Otto's and Charlotte's Biographies
Otto grew up on the Kilcher Homestead in the early 1950's, when no road reached the homestead and not much could be found between the Kilchers and the little town of Homer except wilderness and a few other stubborn pioneers. Back then getting to town meant riding a horse or taking a horse-drawn wagon up the muddy, rocky beach exposed at low tide. Over the years, civilization crept closer, new roads were built, and homestead life became a little easier than in Otto's childhood days.
Leaving the homestead in his early 20s, Otto went to trade school in Utah to become a machinist. Upon graduating and winning awards for excellence because of his machining skills, Otto returned home to open a machine shop in Homer. He served the community and its fishing fleet as a genius machinist for many years, all the while helping on the homestead and being a cattleman. He and his former wife Sharon had two boys: Levi and Eivin, but the marriage did not last (although the friendship did).
In 1989, as oil gushing from the Exxon Valdez was carried into Kachemak Bay by ocean currents, Otto got an old WWII landing craft and joined the clean-up fleet. During his efforts to help clean up toxic oil and rescue oiled wildlife, Otto met Charlotte. She already had considerable experience in California washing oiled birds and headed up Homer's bird rescue operation. Otto and Charlotte married in 1994 and had son August several years later.
Otto holds on to much of the tradition he was raised with and has never been comfortable with anything else. He is in his element when faced with the challenges of living in the harsh environment he grew up in. Always building whatever is needed and using his ingenuity and treasure trove of salvaged equipment and supplies, Otto is the definition of a self-reliant homesteader.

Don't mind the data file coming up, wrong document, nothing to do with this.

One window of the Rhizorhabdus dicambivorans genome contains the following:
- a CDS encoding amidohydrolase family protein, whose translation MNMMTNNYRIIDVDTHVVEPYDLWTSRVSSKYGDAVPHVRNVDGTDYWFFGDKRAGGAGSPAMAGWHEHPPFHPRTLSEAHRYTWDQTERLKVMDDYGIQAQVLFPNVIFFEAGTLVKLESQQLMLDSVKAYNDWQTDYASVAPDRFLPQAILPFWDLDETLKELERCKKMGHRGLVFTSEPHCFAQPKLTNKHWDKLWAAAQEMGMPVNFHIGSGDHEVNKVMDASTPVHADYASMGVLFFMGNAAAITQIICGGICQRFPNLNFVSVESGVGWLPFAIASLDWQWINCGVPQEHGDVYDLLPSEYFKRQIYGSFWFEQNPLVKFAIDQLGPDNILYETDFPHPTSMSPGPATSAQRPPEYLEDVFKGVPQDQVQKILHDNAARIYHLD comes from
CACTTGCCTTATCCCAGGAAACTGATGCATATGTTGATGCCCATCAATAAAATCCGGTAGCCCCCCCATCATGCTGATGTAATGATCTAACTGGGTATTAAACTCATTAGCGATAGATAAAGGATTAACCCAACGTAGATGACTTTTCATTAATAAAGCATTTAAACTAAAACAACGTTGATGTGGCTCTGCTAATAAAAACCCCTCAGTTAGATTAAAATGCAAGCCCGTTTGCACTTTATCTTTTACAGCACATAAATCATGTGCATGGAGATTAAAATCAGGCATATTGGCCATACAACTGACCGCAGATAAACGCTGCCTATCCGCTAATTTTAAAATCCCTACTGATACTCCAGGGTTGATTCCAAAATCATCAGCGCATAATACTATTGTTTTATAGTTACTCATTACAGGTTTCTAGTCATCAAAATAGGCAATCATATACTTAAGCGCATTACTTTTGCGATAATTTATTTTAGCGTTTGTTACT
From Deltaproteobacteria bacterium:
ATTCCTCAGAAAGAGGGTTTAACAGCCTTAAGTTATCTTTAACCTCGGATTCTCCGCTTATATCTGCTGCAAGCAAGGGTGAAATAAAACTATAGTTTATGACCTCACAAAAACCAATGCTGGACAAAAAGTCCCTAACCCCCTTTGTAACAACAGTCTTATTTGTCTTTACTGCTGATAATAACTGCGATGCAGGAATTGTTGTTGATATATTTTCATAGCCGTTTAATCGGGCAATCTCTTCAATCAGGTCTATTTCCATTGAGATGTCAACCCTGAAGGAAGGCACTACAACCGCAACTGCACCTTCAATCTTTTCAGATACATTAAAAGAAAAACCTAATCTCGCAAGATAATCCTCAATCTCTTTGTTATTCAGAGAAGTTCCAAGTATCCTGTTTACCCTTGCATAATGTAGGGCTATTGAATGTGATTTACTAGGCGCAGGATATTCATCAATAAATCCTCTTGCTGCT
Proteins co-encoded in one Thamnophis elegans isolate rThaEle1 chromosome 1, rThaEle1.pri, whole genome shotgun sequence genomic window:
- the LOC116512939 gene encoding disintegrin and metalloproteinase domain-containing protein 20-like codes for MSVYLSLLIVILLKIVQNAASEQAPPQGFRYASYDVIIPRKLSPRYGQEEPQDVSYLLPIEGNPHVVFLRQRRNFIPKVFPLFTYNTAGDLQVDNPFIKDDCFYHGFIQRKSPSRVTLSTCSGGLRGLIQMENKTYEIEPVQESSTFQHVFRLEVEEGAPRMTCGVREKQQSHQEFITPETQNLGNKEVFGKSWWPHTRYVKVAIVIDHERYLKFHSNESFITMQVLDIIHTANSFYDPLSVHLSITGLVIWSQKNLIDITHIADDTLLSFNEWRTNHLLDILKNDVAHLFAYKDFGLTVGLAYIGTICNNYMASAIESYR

Otto keeps the homestead farm and equipment functioning, helps family, neighbors and friends out of the worst pickles, and is a loving husband, father, and grandfather.
Charlotte grew up in Berkeley, California--a far cry from an Alaskan homestead. Despite the city life, her parents, Frank and Fran, passed on a love of nature through backpacking trips in the Sierra Nevada mountains, their favorite form of family recreation. In their time, Charlotte's parents were pioneers of urban farming. Originally an Iowa farm boy, Frank tore up their lawn to plant a vegetable garden and kept chickens in the backyard long before it was trendy. Also the first folks in town to install solar panels on the roof and exchange their car for bicycles, Frank and Fran spent their lives modeling the best of what it means to be environmentally responsible. Much of this intentional and caring way of living was passed on to Charlotte, and with a sense of adventure, she headed "North to Alaska" in her early 20s and never looked back.
Having earned a biology degree at Sonoma State University and a Masters in Wildlife Management at California State University, Humboldt, Charlotte worked as a wildlife biologist during her early years in Alaska. Marriage to a wild and crazy fisherman blessed her with son Torrey but ended in divorce. While working to save oiled birds during the Exxon Valdez oil spill in 1989, Charlotte met Otto and fell in love. They joined forces and families, and she followed Otto into a life of farming and homesteading. Their son, August, was born surrounded by glorious nature, farm animals, and wildlife, and the family continues living happily ever after in Kilcher Country.